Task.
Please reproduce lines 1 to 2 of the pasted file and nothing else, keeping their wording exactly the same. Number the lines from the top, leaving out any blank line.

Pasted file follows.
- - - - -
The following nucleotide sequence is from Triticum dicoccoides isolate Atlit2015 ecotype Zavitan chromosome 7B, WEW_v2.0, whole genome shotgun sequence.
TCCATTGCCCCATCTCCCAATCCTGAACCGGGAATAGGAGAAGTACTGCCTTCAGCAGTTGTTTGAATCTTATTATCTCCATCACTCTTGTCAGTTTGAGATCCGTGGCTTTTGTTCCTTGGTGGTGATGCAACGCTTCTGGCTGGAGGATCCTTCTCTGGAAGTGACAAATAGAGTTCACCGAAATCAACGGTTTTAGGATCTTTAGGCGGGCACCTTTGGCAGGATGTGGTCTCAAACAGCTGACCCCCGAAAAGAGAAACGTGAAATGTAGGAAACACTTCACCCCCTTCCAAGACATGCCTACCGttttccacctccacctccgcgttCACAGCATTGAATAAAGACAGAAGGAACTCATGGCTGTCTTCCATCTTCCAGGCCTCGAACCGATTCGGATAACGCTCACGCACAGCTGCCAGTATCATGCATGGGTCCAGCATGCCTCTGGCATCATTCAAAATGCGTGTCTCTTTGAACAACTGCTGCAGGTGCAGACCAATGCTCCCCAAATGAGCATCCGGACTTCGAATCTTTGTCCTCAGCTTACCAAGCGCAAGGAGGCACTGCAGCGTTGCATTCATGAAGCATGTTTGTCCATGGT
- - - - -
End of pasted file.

The following nucleotide sequence is from Triticum dicoccoides isolate Atlit2015 ecotype Zavitan chromosome 7B, WEW_v2.0, whole genome shotgun sequence.
TCCATTGCCCCATCTCCCAATCCTGAACCGGGAATAGGAGAAGTACTGCCTTCAGCAGTTGTTTGAATCTTATTATCTCCATCACTCTTGTCAGTTTGAGATCCGTGGCTTTTGTTCCTTGGTGGTGATGCAACGCTTCTGGCTGGAGGATCCTTCTCTGGAAGTGACAAATAGAGTTCACCGAAATCAACGGTTTTAGGATCTTTAGGCGGGCACCTTTGGCAGGATGTGGTCTCAAACAGCTGACCCCCGAAAAGAGAAACGTGAAATGTAGGAAACACTTCACCCCCTTCCAAGACATGCCTACCGttttccacctccacctccgcgttCACAGCATTGAATAAAGACAGAAGGAACTCATGGCTGTCTTCCATCTTCCAGGCCTCGAACCGATTCGGATAACGCTCACGCACAGCTGCCAGTATCATGCATGGGTCCAGCATGCCTCTGGCATCATTCAAAATGCGTGTCTCTTTGAACAACTGCTGCAGGTGCAGACCAATGCTCCCCAAATGAGCATCCGGACTTCGAATCTTTGTCCTCAGCTTACCAAGCGCAAGGAGGCACTGCAGCGTTGCATTCATGAAGCATGTTTGTCCATGGT